The question of how to both improve public understanding and raise the low quality of the immigration debate has been exercising the minds of those with a policy and research interest in the issue. Could the use of facts address misconceptions, improve the abysmally low quality of the debate and bring evidence to policy making? The respected think tank British Future rightly warns of the dangers associated with excessive reliance on statistical and economic evidence. Their own research finds that it leaves people hardened and confused. Where does that leave those of us who believe in informed debate and evidence based policy? Can a more limited use of facts help improve understandings and raise the quality of the debate?

My colleagues Jonathan Portes and Nathan Hudson-Sharp and I set out to look at whether attitudes towards immigration can be influenced by evidence, presented in a simple and straightforward way. We scripted a short video animation in a cartoon format conveying some statistics and simple messages taken from research findings on the economic and social impacts of immigration.

Targeted at a wide audience, we framed the video within a ‘cost-benefit’ narrative, showing the economic benefits through migrants’ skills and taxes and the (limited) impact on services. A pilot was shown to focus groups attended separately by the general public, school pupils studying ‘A’ level economics and employers.

Some statistics are useful

To some extent our findings confirm that the public is not very interested in big statistics, such as the number of migrants in the UK. But our respondents did find some statistics useful. These included rates of benefit claims among migrants, effects on wages, effects on jobs and the economic contribution of migrants through taxes. They also wanted more information from which to answer their own questions about immigration. These related to a number of current narratives around selective migration versus free movement, ‘welfare tourism’ and the idea that our services are under strain.

Our research suggests that statistics can play a useful role in the immigration debate when linked closely to specific issues that are of direct concern to the public. There is a role for careful and accurate explanation of the evidence, and indeed there is considerable demand for this among people who are interested in immigration but do not have strong preconceptions. At the same time, there was a clear message from the focus groups that statistics should be kept simple. Participants also wanted to be sure that the statistics they were given were from credible and unbiased sources.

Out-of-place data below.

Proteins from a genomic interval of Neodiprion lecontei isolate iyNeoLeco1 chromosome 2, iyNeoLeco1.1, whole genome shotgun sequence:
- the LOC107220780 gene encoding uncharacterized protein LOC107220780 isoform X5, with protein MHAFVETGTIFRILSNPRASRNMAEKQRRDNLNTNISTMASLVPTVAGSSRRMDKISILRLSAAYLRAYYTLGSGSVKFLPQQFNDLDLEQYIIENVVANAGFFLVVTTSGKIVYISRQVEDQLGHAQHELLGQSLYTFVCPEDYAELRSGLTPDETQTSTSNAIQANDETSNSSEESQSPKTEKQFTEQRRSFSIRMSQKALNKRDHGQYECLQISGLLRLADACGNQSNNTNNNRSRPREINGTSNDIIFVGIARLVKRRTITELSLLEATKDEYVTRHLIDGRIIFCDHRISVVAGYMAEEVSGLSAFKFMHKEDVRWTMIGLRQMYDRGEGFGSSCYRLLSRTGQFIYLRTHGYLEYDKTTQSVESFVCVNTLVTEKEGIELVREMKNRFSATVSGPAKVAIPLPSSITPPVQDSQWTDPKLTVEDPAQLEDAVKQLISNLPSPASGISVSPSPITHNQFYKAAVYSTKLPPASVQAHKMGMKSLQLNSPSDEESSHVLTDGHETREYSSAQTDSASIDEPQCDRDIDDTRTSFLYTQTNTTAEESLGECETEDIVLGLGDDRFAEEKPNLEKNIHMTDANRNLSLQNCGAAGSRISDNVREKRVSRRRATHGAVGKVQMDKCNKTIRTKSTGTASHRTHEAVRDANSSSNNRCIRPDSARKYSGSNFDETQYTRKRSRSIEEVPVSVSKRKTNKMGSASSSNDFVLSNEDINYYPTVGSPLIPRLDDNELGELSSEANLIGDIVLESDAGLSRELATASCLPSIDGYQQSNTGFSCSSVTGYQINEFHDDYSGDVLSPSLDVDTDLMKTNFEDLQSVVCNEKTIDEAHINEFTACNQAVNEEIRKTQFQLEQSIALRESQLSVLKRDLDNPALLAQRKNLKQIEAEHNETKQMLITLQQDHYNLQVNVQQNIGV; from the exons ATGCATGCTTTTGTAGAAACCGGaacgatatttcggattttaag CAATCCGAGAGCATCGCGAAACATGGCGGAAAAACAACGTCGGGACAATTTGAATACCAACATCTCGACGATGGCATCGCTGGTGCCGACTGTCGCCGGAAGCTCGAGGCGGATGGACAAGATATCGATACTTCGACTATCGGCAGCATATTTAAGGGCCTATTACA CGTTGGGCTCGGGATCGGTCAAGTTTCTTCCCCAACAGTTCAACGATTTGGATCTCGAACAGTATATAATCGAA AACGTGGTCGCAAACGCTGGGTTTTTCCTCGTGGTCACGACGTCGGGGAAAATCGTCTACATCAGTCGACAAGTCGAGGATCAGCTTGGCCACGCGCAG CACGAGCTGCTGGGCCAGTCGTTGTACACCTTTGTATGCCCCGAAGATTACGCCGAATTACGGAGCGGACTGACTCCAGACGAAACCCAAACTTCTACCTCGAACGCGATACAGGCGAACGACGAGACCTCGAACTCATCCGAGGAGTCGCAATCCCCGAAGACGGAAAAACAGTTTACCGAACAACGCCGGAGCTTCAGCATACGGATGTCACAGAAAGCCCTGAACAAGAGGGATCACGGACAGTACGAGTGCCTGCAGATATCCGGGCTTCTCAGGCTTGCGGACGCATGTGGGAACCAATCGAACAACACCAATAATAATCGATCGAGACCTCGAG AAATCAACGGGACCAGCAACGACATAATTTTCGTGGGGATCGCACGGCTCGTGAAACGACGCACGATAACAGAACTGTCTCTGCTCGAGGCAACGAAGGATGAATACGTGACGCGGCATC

The public is ready for a more sophisticated public debate on immigration

The appetite for facts and interest in having an informed debate was clear, but can views be changed through fact-based evidence? We found that when situated within a facts-based discussion, our participants questioned some common misconceptions about the impact of immigration on jobs, pay and services. Participants saw the ‘costs and benefits’ narrative of the video as meaningful, responding particularly to the message that immigrants contribute to their costs through paying taxes. They also talked of a range of other economic, social and cultural contributions. But they also felt that those impacts were not the full story. They were also concerned about the perceived impact of immigration on communities, where issues become more complex, subjective and intangible for statistics to be used in a meaningful way.

Opinion poll findings are often taken as proof that the public cannot have a sensible discussion on immigration and the debate is frequently described as ‘toxic’. But our research suggests that behind headline figures showing concern for its scale there may be both a more nuanced set of views and a real appetite for informed discussion. A small dose of statistics might just help to detoxify the debate. With immigration a deciding factor in how people cast their vote in the forthcoming referendum there can be no better time to try.